Digital broadcasters are ignoring the people who are among the heaviest consumers of radio, the blind and visually impaired, argues broadcast professional Ian Macrae.
Digits matter a lot to visually impaired people. The ones attached to our hands, as well as those which carry crystal clear radio to our ears.
Digital radio offers new possibilities but also challenges
Some of us use them for reading. Many of us use them for exploring what's around us.
Even more of us, perhaps even enough of us to make the stereotype valid, use our digits for twiddling radio dials.
But when it comes to the other sort, or rather to the people who design and manufacture the equipment for receiving DAB, (Digital Audio Broadcasting), they seem to have forgotten that the stereotype of the visually impaired radio fanatic even exists.
They have come very close to designing something which is unusable, or at least very difficult for us, perhaps the most avid, hungry and, let's face it, needy group of radio listeners.
Take, for a start, what used to be called in my day cruising the dial. For some this might be the riches and adventure of short-wave offering the chance to pick up something you could barely hear, broadcasting in a language you didn't speak.
For others, it was the easier pickings on FM and the relative clarity of your favourite local or national station.
Whatever, the process was quite simple. You gripped the dial gently but firmly between thumb and forefinger and slowly twisted it until you hit something which sooner or later you would identify or else know from memory what it was.
But now on many sets, including the Videologic hi-fi tuners, the Pure Evoke model and the Ministry Of Sound new personal DAB receiver, finding and tuning stations has been turned into a complete lottery if you cannot see the visual display on the unit.
Even if you have some sight, as many visually impaired people do, the print is so small on the displays and the contrast so poor that it is impossible to read which stations you are passing through as you twist the tuning knob.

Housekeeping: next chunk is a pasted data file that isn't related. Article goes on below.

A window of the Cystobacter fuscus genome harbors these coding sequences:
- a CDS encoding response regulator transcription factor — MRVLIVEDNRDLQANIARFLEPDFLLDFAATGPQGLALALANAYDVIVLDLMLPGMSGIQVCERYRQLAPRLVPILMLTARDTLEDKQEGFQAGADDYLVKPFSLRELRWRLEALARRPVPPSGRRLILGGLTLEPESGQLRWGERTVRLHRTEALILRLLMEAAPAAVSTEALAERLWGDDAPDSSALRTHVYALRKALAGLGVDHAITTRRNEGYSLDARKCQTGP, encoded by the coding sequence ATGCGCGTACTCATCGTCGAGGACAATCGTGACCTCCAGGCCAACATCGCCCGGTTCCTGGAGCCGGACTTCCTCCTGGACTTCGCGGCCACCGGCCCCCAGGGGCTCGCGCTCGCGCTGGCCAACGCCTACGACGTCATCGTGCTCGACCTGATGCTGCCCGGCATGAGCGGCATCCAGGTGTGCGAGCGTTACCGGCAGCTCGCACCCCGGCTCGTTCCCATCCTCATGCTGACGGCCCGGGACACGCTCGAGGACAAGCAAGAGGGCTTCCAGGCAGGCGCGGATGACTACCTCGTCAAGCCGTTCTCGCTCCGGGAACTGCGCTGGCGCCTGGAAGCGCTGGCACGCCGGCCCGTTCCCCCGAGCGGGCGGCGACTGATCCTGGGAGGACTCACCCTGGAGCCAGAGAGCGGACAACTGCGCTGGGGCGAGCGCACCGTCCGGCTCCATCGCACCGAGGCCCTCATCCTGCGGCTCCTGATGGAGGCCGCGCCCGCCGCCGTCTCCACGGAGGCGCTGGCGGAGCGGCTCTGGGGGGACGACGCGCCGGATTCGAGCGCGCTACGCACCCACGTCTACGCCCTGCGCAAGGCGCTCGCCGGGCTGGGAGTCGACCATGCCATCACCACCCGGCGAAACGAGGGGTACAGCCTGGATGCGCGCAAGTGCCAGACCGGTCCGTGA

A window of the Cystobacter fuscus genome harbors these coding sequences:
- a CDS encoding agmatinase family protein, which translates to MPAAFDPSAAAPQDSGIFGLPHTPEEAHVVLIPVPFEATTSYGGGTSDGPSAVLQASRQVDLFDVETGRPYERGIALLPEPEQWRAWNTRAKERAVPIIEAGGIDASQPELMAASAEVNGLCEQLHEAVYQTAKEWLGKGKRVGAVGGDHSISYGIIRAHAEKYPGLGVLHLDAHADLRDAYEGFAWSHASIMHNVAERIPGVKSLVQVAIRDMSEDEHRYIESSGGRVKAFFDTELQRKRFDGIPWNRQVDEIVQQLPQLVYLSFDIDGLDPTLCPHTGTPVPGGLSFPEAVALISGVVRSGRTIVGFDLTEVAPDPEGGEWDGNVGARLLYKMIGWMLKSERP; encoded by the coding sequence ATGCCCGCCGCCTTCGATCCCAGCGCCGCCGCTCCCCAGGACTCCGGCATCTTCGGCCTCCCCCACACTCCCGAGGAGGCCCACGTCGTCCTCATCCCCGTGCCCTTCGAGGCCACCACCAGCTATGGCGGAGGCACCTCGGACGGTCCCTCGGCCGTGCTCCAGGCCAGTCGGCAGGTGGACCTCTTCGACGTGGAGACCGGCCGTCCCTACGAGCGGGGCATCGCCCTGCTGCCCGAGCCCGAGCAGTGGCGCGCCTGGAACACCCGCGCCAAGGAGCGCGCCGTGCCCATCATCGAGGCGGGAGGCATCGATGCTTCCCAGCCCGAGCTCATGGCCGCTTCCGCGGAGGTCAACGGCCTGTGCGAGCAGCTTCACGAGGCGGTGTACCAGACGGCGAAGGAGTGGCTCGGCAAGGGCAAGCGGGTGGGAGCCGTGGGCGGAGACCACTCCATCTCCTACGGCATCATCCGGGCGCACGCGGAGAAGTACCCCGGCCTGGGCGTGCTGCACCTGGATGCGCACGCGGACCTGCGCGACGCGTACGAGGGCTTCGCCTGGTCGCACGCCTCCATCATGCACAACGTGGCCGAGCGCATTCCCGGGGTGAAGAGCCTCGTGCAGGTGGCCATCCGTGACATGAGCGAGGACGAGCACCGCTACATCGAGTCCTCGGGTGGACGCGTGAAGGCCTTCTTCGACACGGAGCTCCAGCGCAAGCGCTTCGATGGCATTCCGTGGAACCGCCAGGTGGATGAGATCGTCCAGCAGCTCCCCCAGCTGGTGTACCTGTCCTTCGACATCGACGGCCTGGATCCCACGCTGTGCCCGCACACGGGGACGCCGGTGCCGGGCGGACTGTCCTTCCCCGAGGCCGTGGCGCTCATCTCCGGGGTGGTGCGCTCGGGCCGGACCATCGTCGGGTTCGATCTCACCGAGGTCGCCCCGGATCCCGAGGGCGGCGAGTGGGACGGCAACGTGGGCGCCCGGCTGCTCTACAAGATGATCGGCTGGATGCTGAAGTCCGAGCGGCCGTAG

At her school, my six-year-old daughter does something called "Brain Gym" and I am thinking of asking if I can go along to a few of the sessions in order to help me with memorising the order in which the 20 or so digital stations appear on my various receivers.
Name that tune
Then there is the second part of the digital double whammy. When I worked as a radio D J, I accepted that it was a rather predictable and perhaps boring habit to say what a record was as you went into it, in a back announcement, or in some cases, at both ends of it.
I was also required to identify the station frequently enough to embed its name and location into listeners' brains in the hope that they would come back to us.
But now there are some stations which have done away with jocks and ident jingles completely. The only way you can find out which station and which song your listening to is to look at the visual display.
Even on some of those stations which continue to offer gainful employment to presenters, it is noticeable that record titles are much less frequently announced or back announced, because the assumption is that anyone wanting to know can get that info from the screen.
That is an assumption which is not just wrong, it is nonsensical. We are talking about a medium here where people are meant to talk to each other, where information is meant to be imparted and exchanged.
After all, the logical conclusion to all of this is an edition of the Five Live phone-in 606 passing off in total silence with people simply texting and e-mailing the gifted Jonathan Pierce whose vocal talents go completely to waste as he texts and e-mails back.
I am just a humble blind listener. It is not up to me to come up with solutions. This revolution is presumably being driven by some of the most brilliant technical minds in the radio business.
What I am saying to them is that maybe they should start thinking about solutions, or at least start remembering that, if radio belongs to everyone, it belongs at least as much to those of us who need and prefer to listen to rather than look at it.
For more than 20 years, Ian Macrae has been a broadcast professional working. For almost 50 years, he's also been a voracious consumer of radio.